The arrest of one of Russia’s best-connected billionaires also fueled speculation it could be the harbinger of a shake-up in the cabinet this spring.
Tycoon Ziyavudin Magomedov was arrested Saturday along with his brother Magomed and jailed as he prepared to fly to the U.S. In court, he denied the charges but was ordered held without bail for two months.
According to RBC, Ziyavudin and Magomed Magomedov are placed in the Lefortovo prison, held in solitary confinement cells. RBC cites executive secretary of the Public Monitoring Commission of Moscow Ivan Melnikov.
Transportation group Fesco was hardest hit, its stock plunging 19.18 percent after Russian authorities arrested Magomedov and his brother on Saturday on charges of embezzling more than $35 million. It was one of the highest-profile prosecutions of a Russian tycoon in years. Summa Group and U.S. private equity fund TPG own 49.9 percent of Fesco shares.
Transcontainer, meanwhile, is 25 percent owned by Fesco and analysts said Magomedov’s detention could give Russian businessman Roman Abramovich, a co-owner of Transcontainer, an opportunity to increase his stake in the company.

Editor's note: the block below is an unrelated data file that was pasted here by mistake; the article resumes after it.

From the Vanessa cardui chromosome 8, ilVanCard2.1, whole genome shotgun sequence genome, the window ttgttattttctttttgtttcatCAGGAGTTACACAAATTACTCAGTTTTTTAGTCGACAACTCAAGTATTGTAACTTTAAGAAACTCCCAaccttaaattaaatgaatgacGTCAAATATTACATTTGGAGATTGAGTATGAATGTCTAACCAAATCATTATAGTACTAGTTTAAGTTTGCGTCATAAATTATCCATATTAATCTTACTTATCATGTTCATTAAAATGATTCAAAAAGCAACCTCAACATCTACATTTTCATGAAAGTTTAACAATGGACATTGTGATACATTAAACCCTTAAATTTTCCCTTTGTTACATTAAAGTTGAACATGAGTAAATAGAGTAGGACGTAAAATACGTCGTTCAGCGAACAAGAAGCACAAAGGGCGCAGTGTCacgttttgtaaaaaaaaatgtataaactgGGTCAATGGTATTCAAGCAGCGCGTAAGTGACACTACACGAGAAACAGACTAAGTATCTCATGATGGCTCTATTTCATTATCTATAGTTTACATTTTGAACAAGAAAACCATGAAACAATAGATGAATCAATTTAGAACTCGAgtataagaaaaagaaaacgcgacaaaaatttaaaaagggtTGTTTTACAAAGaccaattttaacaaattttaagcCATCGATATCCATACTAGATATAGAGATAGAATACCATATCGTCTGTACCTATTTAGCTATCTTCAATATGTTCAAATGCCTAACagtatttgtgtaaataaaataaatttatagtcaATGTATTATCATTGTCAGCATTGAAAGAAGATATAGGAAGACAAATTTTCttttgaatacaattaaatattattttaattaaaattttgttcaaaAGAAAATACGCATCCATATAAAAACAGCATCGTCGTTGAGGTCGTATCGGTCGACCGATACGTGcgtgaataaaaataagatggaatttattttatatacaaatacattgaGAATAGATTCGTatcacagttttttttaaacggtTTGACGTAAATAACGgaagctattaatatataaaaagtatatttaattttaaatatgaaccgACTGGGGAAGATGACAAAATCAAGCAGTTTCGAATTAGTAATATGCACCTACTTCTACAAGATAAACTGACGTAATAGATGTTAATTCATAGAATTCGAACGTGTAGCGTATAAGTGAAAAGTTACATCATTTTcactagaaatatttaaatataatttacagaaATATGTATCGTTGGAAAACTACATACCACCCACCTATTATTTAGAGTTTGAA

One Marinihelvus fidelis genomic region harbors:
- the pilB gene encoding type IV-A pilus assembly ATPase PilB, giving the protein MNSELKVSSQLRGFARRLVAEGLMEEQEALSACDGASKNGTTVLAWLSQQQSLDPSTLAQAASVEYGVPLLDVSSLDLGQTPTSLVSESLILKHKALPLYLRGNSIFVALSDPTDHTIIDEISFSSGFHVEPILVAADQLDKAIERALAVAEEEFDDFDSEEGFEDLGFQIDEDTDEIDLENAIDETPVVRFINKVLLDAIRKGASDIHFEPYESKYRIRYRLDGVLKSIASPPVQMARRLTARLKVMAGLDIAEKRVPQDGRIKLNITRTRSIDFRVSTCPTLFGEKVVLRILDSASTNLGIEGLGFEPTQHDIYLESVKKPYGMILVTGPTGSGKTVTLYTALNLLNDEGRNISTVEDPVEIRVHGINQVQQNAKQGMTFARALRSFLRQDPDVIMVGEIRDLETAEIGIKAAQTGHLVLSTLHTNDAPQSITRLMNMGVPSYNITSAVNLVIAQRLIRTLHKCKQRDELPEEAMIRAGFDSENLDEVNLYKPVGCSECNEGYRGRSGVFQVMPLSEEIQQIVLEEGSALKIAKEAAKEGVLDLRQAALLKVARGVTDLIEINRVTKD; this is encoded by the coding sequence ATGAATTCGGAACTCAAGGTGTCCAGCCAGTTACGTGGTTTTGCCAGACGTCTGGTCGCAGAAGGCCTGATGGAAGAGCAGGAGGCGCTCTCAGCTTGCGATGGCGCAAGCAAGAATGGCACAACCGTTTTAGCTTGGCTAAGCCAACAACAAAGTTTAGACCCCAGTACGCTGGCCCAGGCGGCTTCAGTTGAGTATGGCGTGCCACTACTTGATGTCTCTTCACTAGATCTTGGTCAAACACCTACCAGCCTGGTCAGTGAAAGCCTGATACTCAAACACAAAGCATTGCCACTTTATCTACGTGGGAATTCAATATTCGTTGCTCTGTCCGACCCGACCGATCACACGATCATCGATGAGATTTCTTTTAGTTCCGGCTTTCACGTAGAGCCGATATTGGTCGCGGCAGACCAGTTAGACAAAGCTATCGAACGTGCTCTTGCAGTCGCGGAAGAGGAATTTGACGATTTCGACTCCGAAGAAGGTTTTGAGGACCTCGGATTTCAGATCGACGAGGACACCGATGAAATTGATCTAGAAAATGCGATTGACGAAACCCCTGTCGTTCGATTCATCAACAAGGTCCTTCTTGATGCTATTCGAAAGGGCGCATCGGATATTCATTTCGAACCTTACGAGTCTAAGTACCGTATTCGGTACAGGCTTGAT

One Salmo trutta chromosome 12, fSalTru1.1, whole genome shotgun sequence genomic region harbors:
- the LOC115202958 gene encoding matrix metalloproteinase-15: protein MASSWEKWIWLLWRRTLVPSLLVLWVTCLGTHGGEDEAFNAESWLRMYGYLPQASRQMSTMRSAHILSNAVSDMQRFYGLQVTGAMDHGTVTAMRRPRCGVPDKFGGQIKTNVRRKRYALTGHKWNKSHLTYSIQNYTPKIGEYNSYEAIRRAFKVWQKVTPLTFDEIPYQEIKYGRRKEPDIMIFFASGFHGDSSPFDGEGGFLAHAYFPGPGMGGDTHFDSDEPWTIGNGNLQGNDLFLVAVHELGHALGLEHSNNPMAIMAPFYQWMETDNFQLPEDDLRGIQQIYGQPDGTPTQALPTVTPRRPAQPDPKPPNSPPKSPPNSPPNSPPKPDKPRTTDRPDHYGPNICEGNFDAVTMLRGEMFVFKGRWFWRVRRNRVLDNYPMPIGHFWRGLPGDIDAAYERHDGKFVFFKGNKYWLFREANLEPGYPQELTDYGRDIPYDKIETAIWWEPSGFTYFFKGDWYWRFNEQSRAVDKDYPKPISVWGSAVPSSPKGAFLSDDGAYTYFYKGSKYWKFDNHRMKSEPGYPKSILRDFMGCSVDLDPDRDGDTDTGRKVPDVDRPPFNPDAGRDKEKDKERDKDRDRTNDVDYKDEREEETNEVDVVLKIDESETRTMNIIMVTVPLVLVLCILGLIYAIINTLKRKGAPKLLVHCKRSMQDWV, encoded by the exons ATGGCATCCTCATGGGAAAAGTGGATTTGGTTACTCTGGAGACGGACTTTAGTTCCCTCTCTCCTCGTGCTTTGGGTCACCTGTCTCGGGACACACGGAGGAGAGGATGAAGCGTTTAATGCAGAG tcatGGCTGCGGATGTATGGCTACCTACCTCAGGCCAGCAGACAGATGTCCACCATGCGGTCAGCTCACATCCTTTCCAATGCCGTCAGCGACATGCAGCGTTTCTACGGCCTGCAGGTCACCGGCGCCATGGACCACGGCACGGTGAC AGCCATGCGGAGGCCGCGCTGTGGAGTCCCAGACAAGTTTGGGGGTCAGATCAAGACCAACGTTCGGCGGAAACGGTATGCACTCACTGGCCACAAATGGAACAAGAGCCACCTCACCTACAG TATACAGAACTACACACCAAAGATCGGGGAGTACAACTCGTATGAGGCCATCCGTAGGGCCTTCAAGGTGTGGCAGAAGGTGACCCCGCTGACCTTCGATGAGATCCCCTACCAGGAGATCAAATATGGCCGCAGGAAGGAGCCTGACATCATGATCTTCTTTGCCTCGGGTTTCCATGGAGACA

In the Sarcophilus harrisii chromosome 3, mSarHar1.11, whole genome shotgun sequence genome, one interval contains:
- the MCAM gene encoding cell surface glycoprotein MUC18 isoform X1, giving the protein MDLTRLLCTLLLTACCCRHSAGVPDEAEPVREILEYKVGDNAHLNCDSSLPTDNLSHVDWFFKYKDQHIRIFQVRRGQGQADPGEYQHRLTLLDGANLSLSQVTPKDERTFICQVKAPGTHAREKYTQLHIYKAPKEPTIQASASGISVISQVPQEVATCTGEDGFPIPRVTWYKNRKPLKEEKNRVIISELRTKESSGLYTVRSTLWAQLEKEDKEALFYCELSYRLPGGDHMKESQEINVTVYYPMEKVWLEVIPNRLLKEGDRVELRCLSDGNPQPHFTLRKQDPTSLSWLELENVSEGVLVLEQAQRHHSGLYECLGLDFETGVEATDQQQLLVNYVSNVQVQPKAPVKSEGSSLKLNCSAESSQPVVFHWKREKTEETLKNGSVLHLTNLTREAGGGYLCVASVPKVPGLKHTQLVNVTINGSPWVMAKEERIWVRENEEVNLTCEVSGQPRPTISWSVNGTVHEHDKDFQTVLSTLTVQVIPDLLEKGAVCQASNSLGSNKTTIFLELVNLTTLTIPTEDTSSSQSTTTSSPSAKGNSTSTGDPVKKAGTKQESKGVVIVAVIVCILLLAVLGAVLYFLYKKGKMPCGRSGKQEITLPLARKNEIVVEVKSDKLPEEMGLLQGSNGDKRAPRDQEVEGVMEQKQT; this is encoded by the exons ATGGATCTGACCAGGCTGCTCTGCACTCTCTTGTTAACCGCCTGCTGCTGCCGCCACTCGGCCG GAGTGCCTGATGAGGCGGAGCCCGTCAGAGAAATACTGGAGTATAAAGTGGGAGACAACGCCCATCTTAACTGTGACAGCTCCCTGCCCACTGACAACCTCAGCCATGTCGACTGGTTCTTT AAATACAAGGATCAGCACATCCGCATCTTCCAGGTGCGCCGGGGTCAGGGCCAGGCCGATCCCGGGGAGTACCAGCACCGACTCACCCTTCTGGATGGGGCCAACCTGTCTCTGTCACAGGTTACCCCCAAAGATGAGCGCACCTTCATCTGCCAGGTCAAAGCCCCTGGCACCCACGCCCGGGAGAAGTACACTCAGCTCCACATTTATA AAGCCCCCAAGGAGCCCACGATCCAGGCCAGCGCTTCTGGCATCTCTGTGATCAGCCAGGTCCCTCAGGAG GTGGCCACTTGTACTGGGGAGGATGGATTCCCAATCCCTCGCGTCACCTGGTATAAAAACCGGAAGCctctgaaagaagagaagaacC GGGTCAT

Summa also owns smaller stakes in Novorossiysk Commercial Sea Port Group (NCSP), which was down around 1 percent, and Russia’s largest freight container operator Transcontainer which dropped 0.61 percent.
Political analysts said his jailing could mean problems for top officials thought to be close to him, in particular Prime Minister Dmitry Medvedev, who faces reappointment with the start of a new presidential term in May.
“The main immediate problem is the fight over the formation of the new government,” said Igor Bunin, head of the Center for Political Technologies, a Moscow political consultancy. “Until the Magomedovs’ detention, the most likely scenario was that Medvedev would retain the premier’s post. Chances of that now are falling steadily.”